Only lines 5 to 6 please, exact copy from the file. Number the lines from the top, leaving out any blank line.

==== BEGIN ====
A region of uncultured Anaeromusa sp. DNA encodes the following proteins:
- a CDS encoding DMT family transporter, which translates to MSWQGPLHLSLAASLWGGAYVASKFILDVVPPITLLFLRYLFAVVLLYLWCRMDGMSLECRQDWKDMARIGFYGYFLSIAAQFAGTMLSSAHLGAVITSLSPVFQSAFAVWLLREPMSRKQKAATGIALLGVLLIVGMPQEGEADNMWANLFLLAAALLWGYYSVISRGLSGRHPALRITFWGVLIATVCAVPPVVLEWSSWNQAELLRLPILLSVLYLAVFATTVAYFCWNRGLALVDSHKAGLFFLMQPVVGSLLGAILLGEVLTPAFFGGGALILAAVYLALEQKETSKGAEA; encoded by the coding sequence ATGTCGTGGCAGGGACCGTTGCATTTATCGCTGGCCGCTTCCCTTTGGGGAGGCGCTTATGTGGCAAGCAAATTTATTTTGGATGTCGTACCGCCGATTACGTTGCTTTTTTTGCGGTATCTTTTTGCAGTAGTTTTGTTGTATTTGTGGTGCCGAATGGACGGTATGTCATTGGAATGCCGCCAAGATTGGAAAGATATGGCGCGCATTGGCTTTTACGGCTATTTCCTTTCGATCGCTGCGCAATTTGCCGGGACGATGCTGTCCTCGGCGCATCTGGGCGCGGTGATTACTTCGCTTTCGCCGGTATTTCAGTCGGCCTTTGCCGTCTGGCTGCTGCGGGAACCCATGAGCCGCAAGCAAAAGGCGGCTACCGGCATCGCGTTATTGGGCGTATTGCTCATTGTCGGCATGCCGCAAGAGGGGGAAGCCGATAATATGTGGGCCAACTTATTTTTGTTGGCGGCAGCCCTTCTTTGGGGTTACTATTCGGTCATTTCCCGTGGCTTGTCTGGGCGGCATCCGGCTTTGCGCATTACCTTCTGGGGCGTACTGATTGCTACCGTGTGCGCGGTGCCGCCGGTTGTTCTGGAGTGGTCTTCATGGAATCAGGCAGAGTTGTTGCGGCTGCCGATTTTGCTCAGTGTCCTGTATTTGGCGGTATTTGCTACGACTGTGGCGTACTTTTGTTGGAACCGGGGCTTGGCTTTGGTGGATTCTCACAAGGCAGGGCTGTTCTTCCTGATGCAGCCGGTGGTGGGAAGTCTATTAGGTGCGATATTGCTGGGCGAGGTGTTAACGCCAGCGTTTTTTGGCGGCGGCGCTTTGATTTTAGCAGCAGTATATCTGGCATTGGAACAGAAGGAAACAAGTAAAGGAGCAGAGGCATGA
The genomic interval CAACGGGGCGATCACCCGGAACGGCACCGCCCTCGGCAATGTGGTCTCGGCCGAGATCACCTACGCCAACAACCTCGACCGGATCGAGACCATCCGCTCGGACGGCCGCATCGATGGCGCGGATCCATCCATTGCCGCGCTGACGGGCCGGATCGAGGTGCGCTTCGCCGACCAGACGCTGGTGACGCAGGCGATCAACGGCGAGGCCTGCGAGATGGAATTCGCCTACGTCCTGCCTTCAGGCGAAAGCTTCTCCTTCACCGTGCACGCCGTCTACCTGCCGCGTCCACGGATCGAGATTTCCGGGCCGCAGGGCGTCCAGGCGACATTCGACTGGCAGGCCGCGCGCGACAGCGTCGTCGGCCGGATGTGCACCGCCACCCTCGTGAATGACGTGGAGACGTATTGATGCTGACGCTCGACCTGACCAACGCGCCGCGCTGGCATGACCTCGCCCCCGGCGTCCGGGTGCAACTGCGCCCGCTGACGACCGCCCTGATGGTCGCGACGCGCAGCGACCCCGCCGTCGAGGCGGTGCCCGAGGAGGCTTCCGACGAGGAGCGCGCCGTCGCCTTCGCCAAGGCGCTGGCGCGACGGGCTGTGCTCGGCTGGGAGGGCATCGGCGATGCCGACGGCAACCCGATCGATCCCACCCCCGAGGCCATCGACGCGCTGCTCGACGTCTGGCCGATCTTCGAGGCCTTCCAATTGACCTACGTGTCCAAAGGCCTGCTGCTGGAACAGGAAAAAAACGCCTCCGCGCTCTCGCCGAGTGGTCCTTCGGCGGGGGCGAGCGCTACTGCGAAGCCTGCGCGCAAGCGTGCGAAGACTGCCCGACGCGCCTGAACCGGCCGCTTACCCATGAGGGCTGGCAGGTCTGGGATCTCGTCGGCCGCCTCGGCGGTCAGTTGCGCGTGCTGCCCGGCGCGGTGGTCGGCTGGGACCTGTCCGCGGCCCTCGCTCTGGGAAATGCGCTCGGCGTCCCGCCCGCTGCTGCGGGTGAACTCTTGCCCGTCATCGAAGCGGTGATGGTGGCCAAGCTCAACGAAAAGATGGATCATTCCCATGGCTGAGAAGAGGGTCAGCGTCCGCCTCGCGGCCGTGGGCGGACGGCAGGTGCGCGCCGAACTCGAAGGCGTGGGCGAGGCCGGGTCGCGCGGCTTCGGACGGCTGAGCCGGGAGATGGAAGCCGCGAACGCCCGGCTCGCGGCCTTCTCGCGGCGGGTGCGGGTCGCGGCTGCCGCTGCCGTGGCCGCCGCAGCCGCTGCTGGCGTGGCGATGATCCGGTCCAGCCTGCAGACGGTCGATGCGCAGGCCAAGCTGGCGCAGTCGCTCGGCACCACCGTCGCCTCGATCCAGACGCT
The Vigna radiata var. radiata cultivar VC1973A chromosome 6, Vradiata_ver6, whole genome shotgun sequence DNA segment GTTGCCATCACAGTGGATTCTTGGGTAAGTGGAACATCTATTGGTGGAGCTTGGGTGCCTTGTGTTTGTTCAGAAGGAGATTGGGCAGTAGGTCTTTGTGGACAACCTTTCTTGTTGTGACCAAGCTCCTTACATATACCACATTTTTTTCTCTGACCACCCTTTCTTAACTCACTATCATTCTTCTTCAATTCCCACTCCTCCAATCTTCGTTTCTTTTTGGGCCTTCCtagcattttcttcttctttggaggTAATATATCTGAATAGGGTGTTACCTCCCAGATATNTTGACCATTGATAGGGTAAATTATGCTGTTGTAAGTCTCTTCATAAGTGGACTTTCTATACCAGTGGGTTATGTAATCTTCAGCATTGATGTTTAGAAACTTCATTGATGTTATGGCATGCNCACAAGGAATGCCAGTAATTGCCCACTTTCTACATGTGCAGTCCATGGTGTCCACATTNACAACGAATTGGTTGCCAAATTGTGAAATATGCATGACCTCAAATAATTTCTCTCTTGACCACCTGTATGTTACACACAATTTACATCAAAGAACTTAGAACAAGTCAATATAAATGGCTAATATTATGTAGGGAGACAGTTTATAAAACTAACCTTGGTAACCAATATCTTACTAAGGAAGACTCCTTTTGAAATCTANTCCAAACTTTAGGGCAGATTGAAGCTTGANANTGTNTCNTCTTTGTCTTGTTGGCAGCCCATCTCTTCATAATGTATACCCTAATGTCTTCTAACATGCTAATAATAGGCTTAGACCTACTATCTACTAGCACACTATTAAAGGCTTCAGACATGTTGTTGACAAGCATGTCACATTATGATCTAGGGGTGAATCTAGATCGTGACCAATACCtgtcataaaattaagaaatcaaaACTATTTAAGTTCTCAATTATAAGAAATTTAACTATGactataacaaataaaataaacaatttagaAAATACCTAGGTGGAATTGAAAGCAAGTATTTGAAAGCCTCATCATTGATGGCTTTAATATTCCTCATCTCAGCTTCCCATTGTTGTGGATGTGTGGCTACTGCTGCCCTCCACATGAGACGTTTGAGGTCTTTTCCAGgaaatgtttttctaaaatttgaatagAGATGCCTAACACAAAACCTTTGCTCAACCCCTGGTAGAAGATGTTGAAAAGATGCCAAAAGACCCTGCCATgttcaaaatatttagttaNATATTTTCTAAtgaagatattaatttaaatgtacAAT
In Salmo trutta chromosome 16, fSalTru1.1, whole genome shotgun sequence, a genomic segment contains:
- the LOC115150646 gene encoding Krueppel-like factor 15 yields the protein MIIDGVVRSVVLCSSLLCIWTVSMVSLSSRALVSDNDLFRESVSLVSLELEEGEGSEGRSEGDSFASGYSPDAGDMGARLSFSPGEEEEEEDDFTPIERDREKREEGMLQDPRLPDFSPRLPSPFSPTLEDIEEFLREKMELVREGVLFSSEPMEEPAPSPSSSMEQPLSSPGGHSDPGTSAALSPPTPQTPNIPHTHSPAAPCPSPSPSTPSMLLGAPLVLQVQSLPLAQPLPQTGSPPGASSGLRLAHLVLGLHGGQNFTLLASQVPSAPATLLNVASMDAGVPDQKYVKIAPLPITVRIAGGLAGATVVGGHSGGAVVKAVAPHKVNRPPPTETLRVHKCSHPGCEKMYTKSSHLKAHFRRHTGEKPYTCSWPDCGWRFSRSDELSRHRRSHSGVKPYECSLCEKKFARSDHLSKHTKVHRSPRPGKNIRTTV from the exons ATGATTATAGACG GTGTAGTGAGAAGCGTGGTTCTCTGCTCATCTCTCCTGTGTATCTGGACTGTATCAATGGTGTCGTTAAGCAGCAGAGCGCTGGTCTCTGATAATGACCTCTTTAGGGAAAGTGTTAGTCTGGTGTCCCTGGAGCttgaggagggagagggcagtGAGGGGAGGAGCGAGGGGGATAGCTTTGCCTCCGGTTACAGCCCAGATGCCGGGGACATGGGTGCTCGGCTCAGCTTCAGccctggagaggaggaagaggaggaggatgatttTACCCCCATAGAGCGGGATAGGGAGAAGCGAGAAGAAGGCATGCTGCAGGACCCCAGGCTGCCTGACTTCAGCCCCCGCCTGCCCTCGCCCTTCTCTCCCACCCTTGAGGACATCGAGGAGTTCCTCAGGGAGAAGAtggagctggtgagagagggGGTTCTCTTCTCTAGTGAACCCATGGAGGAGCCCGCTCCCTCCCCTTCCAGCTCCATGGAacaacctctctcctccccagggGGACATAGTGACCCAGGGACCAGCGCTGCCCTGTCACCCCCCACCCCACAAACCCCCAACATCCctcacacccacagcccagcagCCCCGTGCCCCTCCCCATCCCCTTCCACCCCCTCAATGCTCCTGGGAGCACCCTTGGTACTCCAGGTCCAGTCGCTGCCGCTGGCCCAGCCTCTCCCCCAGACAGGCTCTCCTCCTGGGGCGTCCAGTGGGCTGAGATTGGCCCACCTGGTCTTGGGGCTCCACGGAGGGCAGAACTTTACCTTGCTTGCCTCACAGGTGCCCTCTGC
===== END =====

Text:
In Salmo trutta chromosome 16, fSalTru1.1, whole genome shotgun sequence, a genomic segment contains:
- the LOC115150646 gene encoding Krueppel-like factor 15 yields the protein MIIDGVVRSVVLCSSLLCIWTVSMVSLSSRALVSDNDLFRESVSLVSLELEEGEGSEGRSEGDSFASGYSPDAGDMGARLSFSPGEEEEEEDDFTPIERDREKREEGMLQDPRLPDFSPRLPSPFSPTLEDIEEFLREKMELVREGVLFSSEPMEEPAPSPSSSMEQPLSSPGGHSDPGTSAALSPPTPQTPNIPHTHSPAAPCPSPSPSTPSMLLGAPLVLQVQSLPLAQPLPQTGSPPGASSGLRLAHLVLGLHGGQNFTLLASQVPSAPATLLNVASMDAGVPDQKYVKIAPLPITVRIAGGLAGATVVGGHSGGAVVKAVAPHKVNRPPPTETLRVHKCSHPGCEKMYTKSSHLKAHFRRHTGEKPYTCSWPDCGWRFSRSDELSRHRRSHSGVKPYECSLCEKKFARSDHLSKHTKVHRSPRPGKNIRTTV from the exons ATGATTATAGACG GTGTAGTGAGAAGCGTGGTTCTCTGCTCATCTCTCCTGTGTATCTGGACTGTATCAATGGTGTCGTTAAGCAGCAGAGCGCTGGTCTCTGATAATGACCTCTTTAGGGAAAGTGTTAGTCTGGTGTCCCTGGAGCttgaggagggagagggcagtGAGGGGAGGAGCGAGGGGGATAGCTTTGCCTCCGGTTACAGCCCAGATGCCGGGGACATGGGTGCTCGGCTCAGCTTCAGccctggagaggaggaagaggaggaggatgatttTACCCCCATAGAGCGGGATAGGGAGAAGCGAGAAGAAGGCATGCTGCAGGACCCCAGGCTGCCTGACTTCAGCCCCCGCCTGCCCTCGCCCTTCTCTCCCACCCTTGAGGACATCGAGGAGTTCCTCAGGGAGAAGAtggagctggtgagagagggGGTTCTCTTCTCTAGTGAACCCATGGAGGAGCCCGCTCCCTCCCCTTCCAGCTCCATGGAacaacctctctcctccccagggGGACATAGTGACCCAGGGACCAGCGCTGCCCTGTCACCCCCCACCCCACAAACCCCCAACATCCctcacacccacagcccagcagCCCCGTGCCCCTCCCCATCCCCTTCCACCCCCTCAATGCTCCTGGGAGCACCCTTGGTACTCCAGGTCCAGTCGCTGCCGCTGGCCCAGCCTCTCCCCCAGACAGGCTCTCCTCCTGGGGCGTCCAGTGGGCTGAGATTGGCCCACCTGGTCTTGGGGCTCCACGGAGGGCAGAACTTTACCTTGCTTGCCTCACAGGTGCCCTCTGC